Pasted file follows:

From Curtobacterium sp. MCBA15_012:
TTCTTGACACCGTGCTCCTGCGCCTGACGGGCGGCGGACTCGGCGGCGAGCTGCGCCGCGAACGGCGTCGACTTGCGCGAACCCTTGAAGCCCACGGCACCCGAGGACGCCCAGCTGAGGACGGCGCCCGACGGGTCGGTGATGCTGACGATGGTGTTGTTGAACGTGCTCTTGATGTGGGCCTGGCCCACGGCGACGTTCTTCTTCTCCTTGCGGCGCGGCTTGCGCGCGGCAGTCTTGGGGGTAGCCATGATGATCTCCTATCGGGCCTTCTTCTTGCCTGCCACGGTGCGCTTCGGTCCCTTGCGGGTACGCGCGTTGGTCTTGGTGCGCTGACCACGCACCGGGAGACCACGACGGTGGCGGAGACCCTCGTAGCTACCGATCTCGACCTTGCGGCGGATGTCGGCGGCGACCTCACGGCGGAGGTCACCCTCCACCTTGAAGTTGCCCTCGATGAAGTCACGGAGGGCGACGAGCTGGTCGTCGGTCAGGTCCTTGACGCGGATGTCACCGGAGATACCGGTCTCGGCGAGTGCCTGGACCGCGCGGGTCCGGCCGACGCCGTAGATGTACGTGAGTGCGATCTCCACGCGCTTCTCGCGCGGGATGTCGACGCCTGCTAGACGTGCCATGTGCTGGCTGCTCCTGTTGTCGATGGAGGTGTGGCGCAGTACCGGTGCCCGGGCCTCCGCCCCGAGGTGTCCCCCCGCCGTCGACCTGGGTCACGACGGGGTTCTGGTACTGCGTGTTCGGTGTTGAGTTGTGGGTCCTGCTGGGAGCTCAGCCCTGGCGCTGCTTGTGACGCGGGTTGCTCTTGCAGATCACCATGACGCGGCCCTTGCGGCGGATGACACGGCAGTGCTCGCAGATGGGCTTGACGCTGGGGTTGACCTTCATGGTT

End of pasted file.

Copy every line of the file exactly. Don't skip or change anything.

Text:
From Curtobacterium sp. MCBA15_012:
TTCTTGACACCGTGCTCCTGCGCCTGACGGGCGGCGGACTCGGCGGCGAGCTGCGCCGCGAACGGCGTCGACTTGCGCGAACCCTTGAAGCCCACGGCACCCGAGGACGCCCAGCTGAGGACGGCGCCCGACGGGTCGGTGATGCTGACGATGGTGTTGTTGAACGTGCTCTTGATGTGGGCCTGGCCCACGGCGACGTTCTTCTTCTCCTTGCGGCGCGGCTTGCGCGCGGCAGTCTTGGGGGTAGCCATGATGATCTCCTATCGGGCCTTCTTCTTGCCTGCCACGGTGCGCTTCGGTCCCTTGCGGGTACGCGCGTTGGTCTTGGTGCGCTGACCACGCACCGGGAGACCACGACGGTGGCGGAGACCCTCGTAGCTACCGATCTCGACCTTGCGGCGGATGTCGGCGGCGACCTCACGGCGGAGGTCACCCTCCACCTTGAAGTTGCCCTCGATGAAGTCACGGAGGGCGACGAGCTGGTCGTCGGTCAGGTCCTTGACGCGGATGTCACCGGAGATACCGGTCTCGGCGAGTGCCTGGACCGCGCGGGTCCGGCCGACGCCGTAGATGTACGTGAGTGCGATCTCCACGCGCTTCTCGCGCGGGATGTCGACGCCTGCTAGACGTGCCATGTGCTGGCTGCTCCTGTTGTCGATGGAGGTGTGGCGCAGTACCGGTGCCCGGGCCTCCGCCCCGAGGTGTCCCCCCGCCGTCGACCTGGGTCACGACGGGGTTCTGGTACTGCGTGTTCGGTGTTGAGTTGTGGGTCCTGCTGGGAGCTCAGCCCTGGCGCTGCTTGTGACGCGGGTTGCTCTTGCAGATCACCATGACGCGGCCCTTGCGGCGGATGACACGGCAGTGCTCGCAGATGGGCTTGACGCTGGGGTTGACCTTCATGGTT